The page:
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How to Use a Coffee Tasting Notebook

How to Use a Coffee Tasting Notebook

If you're serious about coffee, you need to be Serious about taking tasting notes. Not only will this help you remember the coffees you've liked (and didn't like), but it will also help you identify what flavors and characteristics you enjoy. That way, when you're out looking for new coffees to try, you can seek out similar tastes. In addition, this guide will show you how to use a tasting notebook to make the most of your coffee-drinking experience. 

What is a Tasting Notebook? 

A tasting notebook is simply a place where you write down your thoughts on the coffee you're drinking. It can be as simple as a lined piece of paper or as fancy as a unique journal explicitly made for coffee-tasting notes. What's important is that it's something you can easily carry with you and has enough space to write down all the information you want to remember. 

How to Use a Tasting Notebook 

There's no right or wrong way to take tasting notes, but there are some key things you'll want to include in order to make the most of your experience. So here are a few things we recommend having in your notebook: 

  • The name of the coffee: This might seem like a no-brainer, but it can be easy to forget what coffee you're drinking if you don't write it down right away. 
  • Where it's from: Knowing the origin of your coffee can give you some valuable context. Where was it grown? What kind of climate does that region have? All of these factors can affect the flavor of the coffee.
  • The roaster: Like wine, different roasters can have different styles. Some might focus on light and bright coffees, while others prefer rich and dark blends. If you find a roaster whose style you enjoy, taking note of their name can help you seek out similar coffees in the future.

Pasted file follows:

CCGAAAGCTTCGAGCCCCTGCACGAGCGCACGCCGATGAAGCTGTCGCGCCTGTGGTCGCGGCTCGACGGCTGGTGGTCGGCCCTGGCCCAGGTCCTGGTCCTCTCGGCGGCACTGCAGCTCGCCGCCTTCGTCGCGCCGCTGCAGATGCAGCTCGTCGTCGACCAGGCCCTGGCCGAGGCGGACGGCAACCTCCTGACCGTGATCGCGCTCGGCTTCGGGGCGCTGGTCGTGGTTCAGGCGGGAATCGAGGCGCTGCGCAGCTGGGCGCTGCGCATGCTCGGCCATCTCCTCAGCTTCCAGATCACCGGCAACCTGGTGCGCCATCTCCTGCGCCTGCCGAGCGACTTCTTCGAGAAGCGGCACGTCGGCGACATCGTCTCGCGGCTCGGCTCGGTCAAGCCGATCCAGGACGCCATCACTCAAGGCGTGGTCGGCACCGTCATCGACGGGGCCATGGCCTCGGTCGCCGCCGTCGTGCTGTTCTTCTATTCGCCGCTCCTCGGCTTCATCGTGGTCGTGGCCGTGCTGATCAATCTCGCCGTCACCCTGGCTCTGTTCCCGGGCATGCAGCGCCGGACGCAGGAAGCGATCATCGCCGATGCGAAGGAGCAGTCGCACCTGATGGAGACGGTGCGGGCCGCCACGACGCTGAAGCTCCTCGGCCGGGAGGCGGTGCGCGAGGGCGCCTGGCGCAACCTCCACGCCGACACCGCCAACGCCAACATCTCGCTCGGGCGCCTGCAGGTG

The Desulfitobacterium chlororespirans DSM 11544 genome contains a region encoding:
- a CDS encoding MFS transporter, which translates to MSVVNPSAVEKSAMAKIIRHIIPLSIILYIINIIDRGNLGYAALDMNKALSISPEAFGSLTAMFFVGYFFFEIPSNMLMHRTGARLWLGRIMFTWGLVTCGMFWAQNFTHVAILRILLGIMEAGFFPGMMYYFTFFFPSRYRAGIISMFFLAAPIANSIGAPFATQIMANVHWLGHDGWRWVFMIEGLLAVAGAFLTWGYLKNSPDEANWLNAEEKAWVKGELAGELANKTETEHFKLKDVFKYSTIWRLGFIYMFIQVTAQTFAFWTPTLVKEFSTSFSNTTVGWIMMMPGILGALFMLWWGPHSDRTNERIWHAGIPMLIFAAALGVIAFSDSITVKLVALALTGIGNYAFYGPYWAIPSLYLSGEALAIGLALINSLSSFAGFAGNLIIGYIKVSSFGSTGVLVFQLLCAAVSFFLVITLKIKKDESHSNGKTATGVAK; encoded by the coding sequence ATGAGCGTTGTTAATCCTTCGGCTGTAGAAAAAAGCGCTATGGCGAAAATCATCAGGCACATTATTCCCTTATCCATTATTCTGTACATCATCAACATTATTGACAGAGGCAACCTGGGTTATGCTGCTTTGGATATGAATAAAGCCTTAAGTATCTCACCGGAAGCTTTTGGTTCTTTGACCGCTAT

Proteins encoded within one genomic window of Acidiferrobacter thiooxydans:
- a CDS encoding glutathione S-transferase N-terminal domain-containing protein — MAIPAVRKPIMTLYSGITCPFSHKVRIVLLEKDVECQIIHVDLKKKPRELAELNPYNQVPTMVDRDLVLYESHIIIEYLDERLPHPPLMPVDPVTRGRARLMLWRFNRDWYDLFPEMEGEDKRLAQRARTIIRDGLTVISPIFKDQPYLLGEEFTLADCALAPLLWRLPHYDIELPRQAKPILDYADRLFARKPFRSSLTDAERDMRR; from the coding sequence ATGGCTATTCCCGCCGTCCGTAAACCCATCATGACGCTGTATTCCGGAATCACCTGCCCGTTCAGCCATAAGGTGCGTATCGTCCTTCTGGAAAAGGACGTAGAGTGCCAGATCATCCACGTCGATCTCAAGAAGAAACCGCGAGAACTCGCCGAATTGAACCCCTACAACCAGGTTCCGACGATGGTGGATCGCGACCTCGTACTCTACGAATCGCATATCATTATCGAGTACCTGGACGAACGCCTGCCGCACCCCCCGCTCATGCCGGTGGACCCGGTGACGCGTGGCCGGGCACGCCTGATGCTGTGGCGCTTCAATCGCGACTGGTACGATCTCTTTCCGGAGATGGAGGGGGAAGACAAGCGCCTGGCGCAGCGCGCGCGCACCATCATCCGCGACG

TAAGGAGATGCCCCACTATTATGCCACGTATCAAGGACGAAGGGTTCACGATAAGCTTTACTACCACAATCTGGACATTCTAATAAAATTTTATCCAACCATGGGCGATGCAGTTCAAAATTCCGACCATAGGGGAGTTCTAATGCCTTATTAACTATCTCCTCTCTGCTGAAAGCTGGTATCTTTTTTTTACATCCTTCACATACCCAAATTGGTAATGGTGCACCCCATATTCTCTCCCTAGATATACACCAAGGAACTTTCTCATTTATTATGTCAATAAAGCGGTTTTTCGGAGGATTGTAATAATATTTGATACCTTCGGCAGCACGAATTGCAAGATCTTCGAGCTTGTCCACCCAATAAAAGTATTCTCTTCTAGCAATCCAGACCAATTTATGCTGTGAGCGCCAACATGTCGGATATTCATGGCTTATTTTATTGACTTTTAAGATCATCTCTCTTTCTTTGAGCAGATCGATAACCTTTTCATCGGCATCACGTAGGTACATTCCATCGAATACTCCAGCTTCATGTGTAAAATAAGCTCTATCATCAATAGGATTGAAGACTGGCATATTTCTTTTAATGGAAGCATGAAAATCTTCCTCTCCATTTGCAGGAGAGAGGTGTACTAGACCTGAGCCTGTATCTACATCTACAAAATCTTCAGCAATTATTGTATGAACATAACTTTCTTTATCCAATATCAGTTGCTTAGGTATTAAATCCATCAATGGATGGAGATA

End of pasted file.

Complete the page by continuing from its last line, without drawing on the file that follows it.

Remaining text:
• The brew method: How you brew your coffee will also affect its flavor. Be sure to include any pertinent information like grind size, brew time, water temperature, etc., so you can replicate the results if desired.
  • Tasting notes: This is where you'll get creative. When it comes down to it, there are no wrong answers here—just taste the coffee and write down whatever comes to mind. Some people prefer to use a formal flavor wheel, while others simply list out adjectives they would use to describe the taste. But, again, there's no wrong way to do it, so just go with whatever feels natural for you. 

Taking great tasting notes is an essential part of becoming a true coffee lover. By using a notebook dedicated solely to your coffee tastings, you'll be able to keep track of all the different coffees you've tried and quickly reference back to ones that caught your fancy. And who knows—maybe someday somebody will be writing tasting notes on one of your unique blends!


Your Coffee, Your World


Central and South America

  • Coffee was first discovered in Ethiopia, but it didn't become popular until it reached Central and South America.
  • Most of the world's coffee is grown in these regions, with Brazil being the largest producer.
  • Coffees from these regions are typically lighter and have more acidity than coffees from other regions.



  • Africa is the birthplace of coffee, and it remains an essential region for production. 
  • Coffees from Africa are often described as fruity or floral, with bright acidity.
  • Ethiopia is the largest producer of coffee on the continent, followed by Uganda and Tanzania.


Southeast Asia

  • Southeast Asia is a relatively new region for coffee production, but it has quickly become an important one.
  • The majority of coffees from this region are grown in Indonesia, with Sumatra being the most well-known origin.
  • Coffees from Southeast Asia tend to be heavy-bodied with low acidity.



  • Oceania is a small region in terms of coffee production, but it produces some of the most sought-after coffees in the world. 
  • Australia and Papua New Guinea are the two primary producers in the region.
  • Coffees from Oceania are typically delightful with intense fruit flavors.


North America

  • North America is not typically considered a central coffee-producing region, but it is home to some excellent coffees.
  • Most North American coffee is produced in Hawaii, with Kona being the most famous origin.
  • Coffees from North America tend to be milder in flavor with balanced acidity.
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